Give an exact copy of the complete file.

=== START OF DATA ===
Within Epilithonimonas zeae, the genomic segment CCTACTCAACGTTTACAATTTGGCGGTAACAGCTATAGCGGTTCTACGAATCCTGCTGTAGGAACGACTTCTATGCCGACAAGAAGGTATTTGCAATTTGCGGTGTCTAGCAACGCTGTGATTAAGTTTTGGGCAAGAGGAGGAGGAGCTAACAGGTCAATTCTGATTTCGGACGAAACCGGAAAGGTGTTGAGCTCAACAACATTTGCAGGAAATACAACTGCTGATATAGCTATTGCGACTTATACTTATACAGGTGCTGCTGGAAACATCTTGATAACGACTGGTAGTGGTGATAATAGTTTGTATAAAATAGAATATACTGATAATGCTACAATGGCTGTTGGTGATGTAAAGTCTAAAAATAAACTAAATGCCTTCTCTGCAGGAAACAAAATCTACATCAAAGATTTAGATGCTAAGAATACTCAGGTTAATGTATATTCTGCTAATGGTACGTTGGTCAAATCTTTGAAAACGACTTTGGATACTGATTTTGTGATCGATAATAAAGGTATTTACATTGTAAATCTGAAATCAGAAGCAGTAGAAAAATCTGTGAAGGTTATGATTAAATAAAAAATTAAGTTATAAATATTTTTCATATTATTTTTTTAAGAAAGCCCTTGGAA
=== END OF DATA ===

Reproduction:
Within Epilithonimonas zeae, the genomic segment CCTACTCAACGTTTACAATTTGGCGGTAACAGCTATAGCGGTTCTACGAATCCTGCTGTAGGAACGACTTCTATGCCGACAAGAAGGTATTTGCAATTTGCGGTGTCTAGCAACGCTGTGATTAAGTTTTGGGCAAGAGGAGGAGGAGCTAACAGGTCAATTCTGATTTCGGACGAAACCGGAAAGGTGTTGAGCTCAACAACATTTGCAGGAAATACAACTGCTGATATAGCTATTGCGACTTATACTTATACAGGTGCTGCTGGAAACATCTTGATAACGACTGGTAGTGGTGATAATAGTTTGTATAAAATAGAATATACTGATAATGCTACAATGGCTGTTGGTGATGTAAAGTCTAAAAATAAACTAAATGCCTTCTCTGCAGGAAACAAAATCTACATCAAAGATTTAGATGCTAAGAATACTCAGGTTAATGTATATTCTGCTAATGGTACGTTGGTCAAATCTTTGAAAACGACTTTGGATACTGATTTTGTGATCGATAATAAAGGTATTTACATTGTAAATCTGAAATCAGAAGCAGTAGAAAAATCTGTGAAGGTTATGATTAAATAAAAAATTAAGTTATAAATATTTTTCATATTATTTTTTTAAGAAAGCCCTTGGAA